The corporation’s head, Howard Stringer, complained that his rigorous defense of content had lead to negative results: in particular, his company had become the hackers’ target.
Howard Stringer is reported to tell at a shareholder meeting that Sony was targeted by intruders just because of its attempts to protect its intellectual property. However, the critics believe that the moan was just a part of the Stringer’s sidestep to a call from a few shareholders that he fall on his sword because of the ease that the intruders had with taking out the company.
It turned out that nobody has admitted to the hacker breach which took place this past April and led to the leak of the personal info of around 77 million PlayStation video game users. Instead, this is considered as a likely reaction against the way that the corporation was treating its customers as part of a clamp down on illegal modifications to PS3 game consoles.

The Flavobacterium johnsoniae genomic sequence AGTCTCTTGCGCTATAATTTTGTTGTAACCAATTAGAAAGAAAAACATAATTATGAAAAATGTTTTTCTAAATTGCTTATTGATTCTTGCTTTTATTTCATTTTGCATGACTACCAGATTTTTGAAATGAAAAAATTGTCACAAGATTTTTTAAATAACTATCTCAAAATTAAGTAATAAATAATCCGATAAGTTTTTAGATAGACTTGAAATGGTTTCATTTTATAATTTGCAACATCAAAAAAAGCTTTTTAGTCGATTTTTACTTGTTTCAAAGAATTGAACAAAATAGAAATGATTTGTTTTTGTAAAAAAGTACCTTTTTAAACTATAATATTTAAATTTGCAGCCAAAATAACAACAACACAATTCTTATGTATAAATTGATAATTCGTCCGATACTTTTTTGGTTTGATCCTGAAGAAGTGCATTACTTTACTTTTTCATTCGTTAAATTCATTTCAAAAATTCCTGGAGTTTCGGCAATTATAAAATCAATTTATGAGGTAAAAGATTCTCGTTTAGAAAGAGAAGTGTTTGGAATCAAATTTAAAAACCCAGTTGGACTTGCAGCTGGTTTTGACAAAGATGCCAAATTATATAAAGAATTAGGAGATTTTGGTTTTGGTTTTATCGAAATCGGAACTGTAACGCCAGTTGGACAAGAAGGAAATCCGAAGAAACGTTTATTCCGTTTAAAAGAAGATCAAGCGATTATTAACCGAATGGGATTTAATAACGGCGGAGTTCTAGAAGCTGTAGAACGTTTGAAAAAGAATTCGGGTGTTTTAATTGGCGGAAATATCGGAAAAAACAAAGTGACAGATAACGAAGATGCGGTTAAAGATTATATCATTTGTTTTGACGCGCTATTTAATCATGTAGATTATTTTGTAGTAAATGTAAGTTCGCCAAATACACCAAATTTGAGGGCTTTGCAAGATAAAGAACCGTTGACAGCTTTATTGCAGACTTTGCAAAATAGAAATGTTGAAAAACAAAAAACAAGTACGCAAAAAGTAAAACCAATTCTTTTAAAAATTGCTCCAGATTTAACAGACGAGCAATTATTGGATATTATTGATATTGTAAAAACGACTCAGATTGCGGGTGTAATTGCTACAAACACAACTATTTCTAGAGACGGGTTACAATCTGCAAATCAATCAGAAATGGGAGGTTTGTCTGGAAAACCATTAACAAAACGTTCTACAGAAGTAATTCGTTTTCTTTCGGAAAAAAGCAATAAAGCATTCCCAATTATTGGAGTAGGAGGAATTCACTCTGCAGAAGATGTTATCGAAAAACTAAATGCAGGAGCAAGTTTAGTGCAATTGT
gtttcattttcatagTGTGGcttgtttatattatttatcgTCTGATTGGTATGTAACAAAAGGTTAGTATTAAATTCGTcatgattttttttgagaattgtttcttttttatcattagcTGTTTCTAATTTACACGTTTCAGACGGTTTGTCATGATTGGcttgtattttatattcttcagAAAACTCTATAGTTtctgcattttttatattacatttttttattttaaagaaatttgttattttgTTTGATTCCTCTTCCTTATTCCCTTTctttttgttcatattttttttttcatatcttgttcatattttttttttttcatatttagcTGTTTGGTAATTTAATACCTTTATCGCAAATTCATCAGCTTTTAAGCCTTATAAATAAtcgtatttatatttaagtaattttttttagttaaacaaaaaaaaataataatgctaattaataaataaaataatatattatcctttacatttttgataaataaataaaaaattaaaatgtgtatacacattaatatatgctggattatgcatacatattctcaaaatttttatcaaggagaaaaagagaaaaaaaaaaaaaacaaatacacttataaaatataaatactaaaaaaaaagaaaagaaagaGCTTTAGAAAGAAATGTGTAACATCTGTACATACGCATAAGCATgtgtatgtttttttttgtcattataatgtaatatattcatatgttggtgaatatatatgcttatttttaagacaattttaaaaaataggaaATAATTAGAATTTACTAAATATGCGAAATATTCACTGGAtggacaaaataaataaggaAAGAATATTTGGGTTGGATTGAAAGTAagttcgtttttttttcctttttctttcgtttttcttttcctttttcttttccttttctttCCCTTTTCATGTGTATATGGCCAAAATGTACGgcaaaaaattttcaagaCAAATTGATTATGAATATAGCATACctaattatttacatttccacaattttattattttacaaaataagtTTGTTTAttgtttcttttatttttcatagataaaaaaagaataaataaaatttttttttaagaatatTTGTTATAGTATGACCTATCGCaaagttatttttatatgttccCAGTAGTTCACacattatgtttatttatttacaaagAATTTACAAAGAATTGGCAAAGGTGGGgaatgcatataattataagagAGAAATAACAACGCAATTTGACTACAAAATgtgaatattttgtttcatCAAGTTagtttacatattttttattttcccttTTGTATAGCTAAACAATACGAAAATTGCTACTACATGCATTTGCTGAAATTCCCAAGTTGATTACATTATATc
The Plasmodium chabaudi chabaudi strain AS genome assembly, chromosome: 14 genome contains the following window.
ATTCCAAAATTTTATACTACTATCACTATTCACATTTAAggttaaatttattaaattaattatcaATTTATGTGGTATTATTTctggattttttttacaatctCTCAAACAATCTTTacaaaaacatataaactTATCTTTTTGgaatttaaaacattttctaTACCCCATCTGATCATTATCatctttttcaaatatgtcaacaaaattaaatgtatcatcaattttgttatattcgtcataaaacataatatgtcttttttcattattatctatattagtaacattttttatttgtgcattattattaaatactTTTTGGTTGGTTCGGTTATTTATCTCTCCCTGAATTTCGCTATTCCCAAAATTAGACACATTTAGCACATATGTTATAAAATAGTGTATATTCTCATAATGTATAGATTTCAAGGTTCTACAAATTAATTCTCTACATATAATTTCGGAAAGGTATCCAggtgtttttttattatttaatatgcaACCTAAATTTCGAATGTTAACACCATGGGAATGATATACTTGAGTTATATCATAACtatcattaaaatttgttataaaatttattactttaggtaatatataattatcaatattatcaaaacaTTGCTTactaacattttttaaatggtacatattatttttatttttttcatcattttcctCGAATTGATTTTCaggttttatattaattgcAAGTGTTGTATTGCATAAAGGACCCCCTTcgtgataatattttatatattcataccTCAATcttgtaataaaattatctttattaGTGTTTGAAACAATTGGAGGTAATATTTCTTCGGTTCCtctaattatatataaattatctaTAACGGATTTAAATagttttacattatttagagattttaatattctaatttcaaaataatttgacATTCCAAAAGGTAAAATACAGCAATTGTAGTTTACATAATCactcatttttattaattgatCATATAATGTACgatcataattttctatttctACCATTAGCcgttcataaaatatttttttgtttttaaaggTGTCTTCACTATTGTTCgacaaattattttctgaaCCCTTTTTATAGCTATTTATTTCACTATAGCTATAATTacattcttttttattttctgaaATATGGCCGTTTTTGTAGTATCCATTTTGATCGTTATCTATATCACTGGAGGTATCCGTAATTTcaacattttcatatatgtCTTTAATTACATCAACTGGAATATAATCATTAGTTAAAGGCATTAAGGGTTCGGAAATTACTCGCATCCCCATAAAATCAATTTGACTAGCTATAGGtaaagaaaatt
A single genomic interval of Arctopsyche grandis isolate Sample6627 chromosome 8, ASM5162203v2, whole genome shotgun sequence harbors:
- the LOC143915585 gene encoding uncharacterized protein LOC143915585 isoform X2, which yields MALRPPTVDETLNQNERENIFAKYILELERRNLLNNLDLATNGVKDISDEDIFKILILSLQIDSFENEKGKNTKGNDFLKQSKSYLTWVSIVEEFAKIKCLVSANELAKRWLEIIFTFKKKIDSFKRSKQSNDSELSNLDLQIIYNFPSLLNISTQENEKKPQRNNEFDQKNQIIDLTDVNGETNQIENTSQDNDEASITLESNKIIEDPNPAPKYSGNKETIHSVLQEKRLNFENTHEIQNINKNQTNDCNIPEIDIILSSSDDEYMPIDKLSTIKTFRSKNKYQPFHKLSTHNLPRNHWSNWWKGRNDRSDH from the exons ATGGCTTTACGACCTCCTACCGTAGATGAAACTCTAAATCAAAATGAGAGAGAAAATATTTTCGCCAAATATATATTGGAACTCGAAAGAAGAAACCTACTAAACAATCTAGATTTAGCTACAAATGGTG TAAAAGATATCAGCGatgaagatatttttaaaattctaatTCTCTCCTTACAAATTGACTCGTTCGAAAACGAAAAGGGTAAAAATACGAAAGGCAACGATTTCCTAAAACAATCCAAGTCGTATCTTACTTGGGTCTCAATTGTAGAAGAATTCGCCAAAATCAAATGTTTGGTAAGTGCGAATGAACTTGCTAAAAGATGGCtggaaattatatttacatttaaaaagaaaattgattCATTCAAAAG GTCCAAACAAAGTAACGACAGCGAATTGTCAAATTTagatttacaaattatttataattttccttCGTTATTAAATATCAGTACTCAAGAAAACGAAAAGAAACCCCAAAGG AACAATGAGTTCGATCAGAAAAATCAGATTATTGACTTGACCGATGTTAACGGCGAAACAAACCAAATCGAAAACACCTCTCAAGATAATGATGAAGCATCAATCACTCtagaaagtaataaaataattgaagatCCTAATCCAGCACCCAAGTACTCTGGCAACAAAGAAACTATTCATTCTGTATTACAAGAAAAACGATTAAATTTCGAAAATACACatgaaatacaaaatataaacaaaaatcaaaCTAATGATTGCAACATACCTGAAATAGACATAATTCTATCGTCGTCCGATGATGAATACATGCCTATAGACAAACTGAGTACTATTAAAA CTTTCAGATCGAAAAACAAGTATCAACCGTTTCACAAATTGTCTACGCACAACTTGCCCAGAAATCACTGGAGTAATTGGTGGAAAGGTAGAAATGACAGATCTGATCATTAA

Sony Corporation took the decision to block the ability of PS3 users to run Linux. After this restriction had been bypassed with a mod, Sony sued the modders into next week. The company leader told shareholders that their games had been Sony’s corporate assets, so if there were people who didn't want the company to protect them, then it means that they wanted everything to be free.
However, it turned out that Howard Stringer failed to carry all the shareholders with him with his rhetoric. One of the participants of the meeting simply asked Stringer to step down in order to allow the corporation to make a fresh start after what the observers call the world's largest online security breach ever. Unsurprisingly, the comments of the shareholder were greeted with applause.
Besides, the company also has to face questions like why plenty of its servers weren’t protected by anything passing for security. Remarkably enough, one of the court cases filed in the United States revealed that the company fired employees in a unit responsible for network security a fortnight before the biggest hacking incident ever.
Finally, the public, including 77 million of suffered PlayStation network users, already knows that Sony had top quality security on its own corporate data, but at the same time failed to do the same for its customers' information – this was claimed by one of the class action lawsuits.